China’s economy expanded 6.9 percent in the first half, above the target of around 6.5 for the year
The central parity rate of the Chinese currency renminbi (the yuan) advanced for the fifth consecutive trading day to a 27-month high against the U.S. dollar.
According to the China Foreign Exchange Trade System, the rise came after the yuan advanced 93 basis points to reach 6.3916 against the U.S. dollar, when the yuan surged beyond 6.4 against the U.S. dollar for the first time since December 2015.
The tumble was accelerated after U.S. Treasury Secretary Steven Mnuchin made remarks Wednesday that a weaker dollar was welcomed by the country.
In the spot market, the yuan opened at 6.8860 per dollar and suddenly strengthened nearly 200 pips to a high of 6.8690 per dollar, the strongest intraday level since March 27.
Mnuchin said at the World Economic Forum in Davos that the declining dollar was good for U.S. exporters, suggesting he is not worried about the currency’s recent drop.
Pan Gongsheng, the head of the State Administration of Foreign Exchange, said the yuan will maintain its stability in spite of some fluctuations as China’s economy improves.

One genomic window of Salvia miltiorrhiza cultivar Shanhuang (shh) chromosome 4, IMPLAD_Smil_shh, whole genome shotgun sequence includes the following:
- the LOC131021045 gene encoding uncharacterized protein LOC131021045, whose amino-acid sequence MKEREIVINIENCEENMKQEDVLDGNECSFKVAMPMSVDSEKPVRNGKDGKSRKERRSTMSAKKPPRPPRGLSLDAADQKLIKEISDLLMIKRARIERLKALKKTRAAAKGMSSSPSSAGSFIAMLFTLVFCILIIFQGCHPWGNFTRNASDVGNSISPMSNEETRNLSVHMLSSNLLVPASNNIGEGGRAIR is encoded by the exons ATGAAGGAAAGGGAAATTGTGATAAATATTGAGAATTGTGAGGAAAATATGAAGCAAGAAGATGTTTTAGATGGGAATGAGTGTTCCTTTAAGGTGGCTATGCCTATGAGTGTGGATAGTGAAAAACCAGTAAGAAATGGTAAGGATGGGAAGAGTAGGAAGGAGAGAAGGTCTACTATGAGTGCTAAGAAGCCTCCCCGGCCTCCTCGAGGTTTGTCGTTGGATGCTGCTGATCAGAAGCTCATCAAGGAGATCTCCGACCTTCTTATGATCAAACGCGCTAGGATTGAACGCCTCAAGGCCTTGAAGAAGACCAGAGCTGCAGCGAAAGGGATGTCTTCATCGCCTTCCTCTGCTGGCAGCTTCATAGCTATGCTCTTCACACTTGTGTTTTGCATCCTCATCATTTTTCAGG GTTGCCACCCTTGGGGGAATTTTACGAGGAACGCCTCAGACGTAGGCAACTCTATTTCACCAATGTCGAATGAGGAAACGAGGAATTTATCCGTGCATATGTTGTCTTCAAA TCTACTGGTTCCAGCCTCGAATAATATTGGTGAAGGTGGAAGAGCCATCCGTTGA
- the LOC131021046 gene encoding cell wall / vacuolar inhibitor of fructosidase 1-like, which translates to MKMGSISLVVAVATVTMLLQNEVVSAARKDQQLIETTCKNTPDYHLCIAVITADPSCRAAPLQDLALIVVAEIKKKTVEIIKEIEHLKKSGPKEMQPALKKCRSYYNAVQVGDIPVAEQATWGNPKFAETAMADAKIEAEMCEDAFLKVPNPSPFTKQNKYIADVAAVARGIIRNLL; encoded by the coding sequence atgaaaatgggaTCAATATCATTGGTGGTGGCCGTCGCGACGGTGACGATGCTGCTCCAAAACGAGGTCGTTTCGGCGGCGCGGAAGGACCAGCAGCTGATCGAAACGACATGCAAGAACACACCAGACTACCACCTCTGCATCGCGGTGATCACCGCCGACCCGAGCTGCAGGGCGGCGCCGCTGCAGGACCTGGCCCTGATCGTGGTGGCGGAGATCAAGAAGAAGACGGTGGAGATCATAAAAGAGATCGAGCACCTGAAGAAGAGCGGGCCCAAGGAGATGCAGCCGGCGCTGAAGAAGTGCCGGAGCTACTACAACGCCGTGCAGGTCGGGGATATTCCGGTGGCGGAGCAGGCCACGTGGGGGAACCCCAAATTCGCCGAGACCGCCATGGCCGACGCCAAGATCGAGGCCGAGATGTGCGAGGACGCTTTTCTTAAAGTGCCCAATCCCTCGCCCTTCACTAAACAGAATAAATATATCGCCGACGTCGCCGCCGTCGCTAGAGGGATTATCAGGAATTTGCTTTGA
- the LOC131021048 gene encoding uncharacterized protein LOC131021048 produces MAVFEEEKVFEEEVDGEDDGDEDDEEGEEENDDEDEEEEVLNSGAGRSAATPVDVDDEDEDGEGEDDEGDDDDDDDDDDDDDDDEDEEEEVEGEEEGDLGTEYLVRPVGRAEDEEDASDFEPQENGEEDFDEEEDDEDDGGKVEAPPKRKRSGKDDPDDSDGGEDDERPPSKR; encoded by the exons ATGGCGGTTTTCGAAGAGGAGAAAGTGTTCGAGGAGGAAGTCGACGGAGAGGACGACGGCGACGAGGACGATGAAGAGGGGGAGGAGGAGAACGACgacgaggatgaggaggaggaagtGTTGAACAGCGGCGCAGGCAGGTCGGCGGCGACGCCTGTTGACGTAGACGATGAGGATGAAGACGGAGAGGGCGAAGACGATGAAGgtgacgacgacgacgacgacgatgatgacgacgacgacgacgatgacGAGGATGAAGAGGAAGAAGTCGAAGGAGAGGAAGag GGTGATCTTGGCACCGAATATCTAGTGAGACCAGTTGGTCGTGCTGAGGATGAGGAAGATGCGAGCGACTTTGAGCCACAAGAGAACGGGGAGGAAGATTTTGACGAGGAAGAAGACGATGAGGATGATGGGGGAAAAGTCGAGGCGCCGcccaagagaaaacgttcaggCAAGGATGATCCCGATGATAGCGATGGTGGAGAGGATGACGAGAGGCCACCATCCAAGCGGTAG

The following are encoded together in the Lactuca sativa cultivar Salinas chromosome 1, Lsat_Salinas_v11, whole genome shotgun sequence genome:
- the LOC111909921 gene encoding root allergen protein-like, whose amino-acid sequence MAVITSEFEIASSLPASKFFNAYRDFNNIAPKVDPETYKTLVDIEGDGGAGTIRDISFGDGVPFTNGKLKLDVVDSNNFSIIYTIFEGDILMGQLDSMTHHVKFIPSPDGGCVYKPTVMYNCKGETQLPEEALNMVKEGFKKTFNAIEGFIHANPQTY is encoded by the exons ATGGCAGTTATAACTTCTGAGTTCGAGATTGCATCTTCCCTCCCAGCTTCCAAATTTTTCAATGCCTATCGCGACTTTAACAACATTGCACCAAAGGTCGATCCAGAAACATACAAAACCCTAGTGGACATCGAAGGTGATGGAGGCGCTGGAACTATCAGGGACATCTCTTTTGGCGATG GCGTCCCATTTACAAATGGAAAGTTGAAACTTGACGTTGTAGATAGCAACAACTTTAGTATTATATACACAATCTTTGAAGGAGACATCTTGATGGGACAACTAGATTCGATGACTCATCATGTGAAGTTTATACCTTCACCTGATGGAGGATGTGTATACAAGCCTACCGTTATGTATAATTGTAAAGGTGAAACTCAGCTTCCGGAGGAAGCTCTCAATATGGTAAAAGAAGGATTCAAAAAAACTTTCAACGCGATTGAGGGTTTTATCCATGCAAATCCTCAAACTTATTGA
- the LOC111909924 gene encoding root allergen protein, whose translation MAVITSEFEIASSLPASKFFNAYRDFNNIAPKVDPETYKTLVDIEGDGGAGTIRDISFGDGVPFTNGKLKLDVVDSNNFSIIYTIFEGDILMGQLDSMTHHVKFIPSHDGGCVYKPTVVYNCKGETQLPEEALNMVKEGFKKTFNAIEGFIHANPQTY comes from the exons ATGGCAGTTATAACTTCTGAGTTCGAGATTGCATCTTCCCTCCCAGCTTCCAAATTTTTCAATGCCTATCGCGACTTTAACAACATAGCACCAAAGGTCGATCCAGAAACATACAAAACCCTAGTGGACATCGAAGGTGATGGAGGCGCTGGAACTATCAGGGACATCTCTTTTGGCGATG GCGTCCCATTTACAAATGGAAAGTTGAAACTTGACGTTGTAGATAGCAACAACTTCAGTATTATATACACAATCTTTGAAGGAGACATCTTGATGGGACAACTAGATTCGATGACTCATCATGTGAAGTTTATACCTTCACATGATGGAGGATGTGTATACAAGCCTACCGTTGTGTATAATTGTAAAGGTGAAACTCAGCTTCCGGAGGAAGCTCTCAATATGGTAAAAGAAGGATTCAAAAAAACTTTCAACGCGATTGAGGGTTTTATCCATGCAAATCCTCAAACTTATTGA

The currency’s robust performance was the result of a weaker dollar, sound economic fundamentals, improved regulation on capital flows, a relatively tightened monetary environment and increased global use of the currency.
China’s manufacturing activity expanded for the 13th consecutive month in August, providing fresh evidence of a firming Chinese economy.
The Chinese economy expanded 6.8 percent year-on-year in the last quarter of 2017, the same as in the previous three months and beating market expectations of 6.7 percent.
Analysts said this signals that the PBOC does not want to allow too much appreciation of the yuan against the dollar as a stronger renminbi will benefit the banking sector, real estate and airlines, but will adversely affect exporters.